ILLUSTRATION: Tony Dungy in addition to being the head coach of the Indianapolis Colts, is also one of only two African-American coaches ever to take his team to the Super Bowl. The other is his good friend and competitor in today’s Super Bowl, Lovie Smith, head coach of the Chicago Bears. What you may not know is that both of these men are also dedicated Christians. As men of character and strength, I loved the quote I read this week from Tony Dungy in describing the source of his strength in life.
“When people ask me, ‘How do you stay so calm on the sideline?’ I have to tell them it is Christian maturity and Christ working in me. It’s not natural. It didn’t happen overnight. It was a process. I know how powerful God’s spirit is. I know He can change people. And I know that He will do that if we allow Him to.”
Finally, notice God’s provision of supply in Philippians 4:19.
IV. GOD’S PROVISION OF SUPPLY, Philippians 4:19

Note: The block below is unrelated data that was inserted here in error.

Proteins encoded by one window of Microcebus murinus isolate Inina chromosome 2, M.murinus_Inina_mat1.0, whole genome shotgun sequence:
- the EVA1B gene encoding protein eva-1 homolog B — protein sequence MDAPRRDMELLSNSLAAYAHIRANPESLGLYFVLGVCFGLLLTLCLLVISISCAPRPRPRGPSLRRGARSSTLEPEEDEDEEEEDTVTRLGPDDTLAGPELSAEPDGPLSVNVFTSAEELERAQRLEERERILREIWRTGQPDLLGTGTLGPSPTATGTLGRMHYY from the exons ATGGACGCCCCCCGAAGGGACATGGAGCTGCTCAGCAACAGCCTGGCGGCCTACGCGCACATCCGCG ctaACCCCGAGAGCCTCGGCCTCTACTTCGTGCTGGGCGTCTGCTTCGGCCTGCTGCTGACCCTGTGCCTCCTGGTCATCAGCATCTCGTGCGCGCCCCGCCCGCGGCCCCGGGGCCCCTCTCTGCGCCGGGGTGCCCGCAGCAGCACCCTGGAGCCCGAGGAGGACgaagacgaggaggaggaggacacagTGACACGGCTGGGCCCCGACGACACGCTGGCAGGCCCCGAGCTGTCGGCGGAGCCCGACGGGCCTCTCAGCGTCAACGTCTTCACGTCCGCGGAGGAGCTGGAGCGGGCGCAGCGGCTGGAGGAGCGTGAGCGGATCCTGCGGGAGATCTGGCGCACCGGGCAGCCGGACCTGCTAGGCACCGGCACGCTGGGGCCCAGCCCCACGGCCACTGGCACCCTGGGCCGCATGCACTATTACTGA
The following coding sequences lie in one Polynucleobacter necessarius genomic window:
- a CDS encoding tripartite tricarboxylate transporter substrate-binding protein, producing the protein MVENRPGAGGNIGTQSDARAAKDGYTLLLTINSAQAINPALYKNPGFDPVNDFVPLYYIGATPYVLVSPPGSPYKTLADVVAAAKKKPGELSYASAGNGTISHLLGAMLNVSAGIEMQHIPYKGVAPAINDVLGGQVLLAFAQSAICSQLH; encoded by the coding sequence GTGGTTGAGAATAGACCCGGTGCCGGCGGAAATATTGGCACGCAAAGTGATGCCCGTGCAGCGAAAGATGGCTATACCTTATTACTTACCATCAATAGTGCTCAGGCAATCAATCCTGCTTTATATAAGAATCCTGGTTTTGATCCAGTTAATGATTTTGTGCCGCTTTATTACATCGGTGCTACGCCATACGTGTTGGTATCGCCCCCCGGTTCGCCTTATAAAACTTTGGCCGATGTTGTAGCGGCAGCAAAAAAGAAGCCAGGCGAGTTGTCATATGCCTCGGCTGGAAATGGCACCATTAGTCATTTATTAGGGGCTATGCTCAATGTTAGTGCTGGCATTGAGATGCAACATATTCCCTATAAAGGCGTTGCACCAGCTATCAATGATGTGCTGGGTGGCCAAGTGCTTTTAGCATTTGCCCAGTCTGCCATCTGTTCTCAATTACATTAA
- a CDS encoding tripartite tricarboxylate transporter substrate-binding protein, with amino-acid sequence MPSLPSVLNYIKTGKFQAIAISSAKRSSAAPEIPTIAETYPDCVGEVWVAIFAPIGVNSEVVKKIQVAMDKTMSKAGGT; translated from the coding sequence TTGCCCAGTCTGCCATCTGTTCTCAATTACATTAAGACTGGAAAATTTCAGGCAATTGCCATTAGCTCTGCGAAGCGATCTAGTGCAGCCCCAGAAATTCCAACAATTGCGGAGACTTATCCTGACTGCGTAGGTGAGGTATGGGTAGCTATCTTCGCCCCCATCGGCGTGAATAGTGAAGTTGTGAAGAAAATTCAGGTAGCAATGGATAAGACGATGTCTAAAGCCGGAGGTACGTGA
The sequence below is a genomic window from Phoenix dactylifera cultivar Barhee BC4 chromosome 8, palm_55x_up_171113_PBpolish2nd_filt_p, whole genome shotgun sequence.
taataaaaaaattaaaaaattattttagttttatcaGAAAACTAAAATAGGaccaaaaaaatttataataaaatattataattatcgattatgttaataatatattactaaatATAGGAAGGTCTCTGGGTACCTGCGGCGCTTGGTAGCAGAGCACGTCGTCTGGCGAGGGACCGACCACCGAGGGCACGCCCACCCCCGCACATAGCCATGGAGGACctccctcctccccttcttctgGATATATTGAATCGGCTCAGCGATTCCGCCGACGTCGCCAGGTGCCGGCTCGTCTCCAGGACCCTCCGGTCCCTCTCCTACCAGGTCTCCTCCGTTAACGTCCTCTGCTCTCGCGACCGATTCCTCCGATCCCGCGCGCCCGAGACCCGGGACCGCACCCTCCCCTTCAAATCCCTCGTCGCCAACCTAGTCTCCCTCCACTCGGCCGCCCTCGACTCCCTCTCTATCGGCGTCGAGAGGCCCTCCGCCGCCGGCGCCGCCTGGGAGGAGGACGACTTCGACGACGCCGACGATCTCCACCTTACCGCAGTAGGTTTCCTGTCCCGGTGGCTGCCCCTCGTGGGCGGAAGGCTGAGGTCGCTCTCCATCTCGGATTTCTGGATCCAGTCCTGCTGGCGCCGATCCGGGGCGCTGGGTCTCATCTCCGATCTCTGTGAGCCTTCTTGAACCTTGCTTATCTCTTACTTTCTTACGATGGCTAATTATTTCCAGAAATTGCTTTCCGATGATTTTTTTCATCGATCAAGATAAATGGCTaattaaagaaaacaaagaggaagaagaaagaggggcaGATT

19And my God shall supply all your need according to His riches in glory by Christ Jesus.
I’m not sure I have ever met an individual anywhere who is not in some kind of need—materially, emotionally, spiritually.
As Paul reminds the Philippian Christians that God will supply all their need, he had in mind the needs that may have been caused by their sacrificial giving. So Paul assures them that any lack on their part will surely be supplied by God through His infinite supply.
My God shall supply all your need according to His riches
A. The Source of Our Supply, my God
B. The Surety of Our Supply, will provide (or shall supply)
C. The Sufficiency of Our Supply, all your need
D. The Standard of Our Supply, according to His riches
If I were not already a Christian, I think I would want to be after hearing about this great God who provides for His children.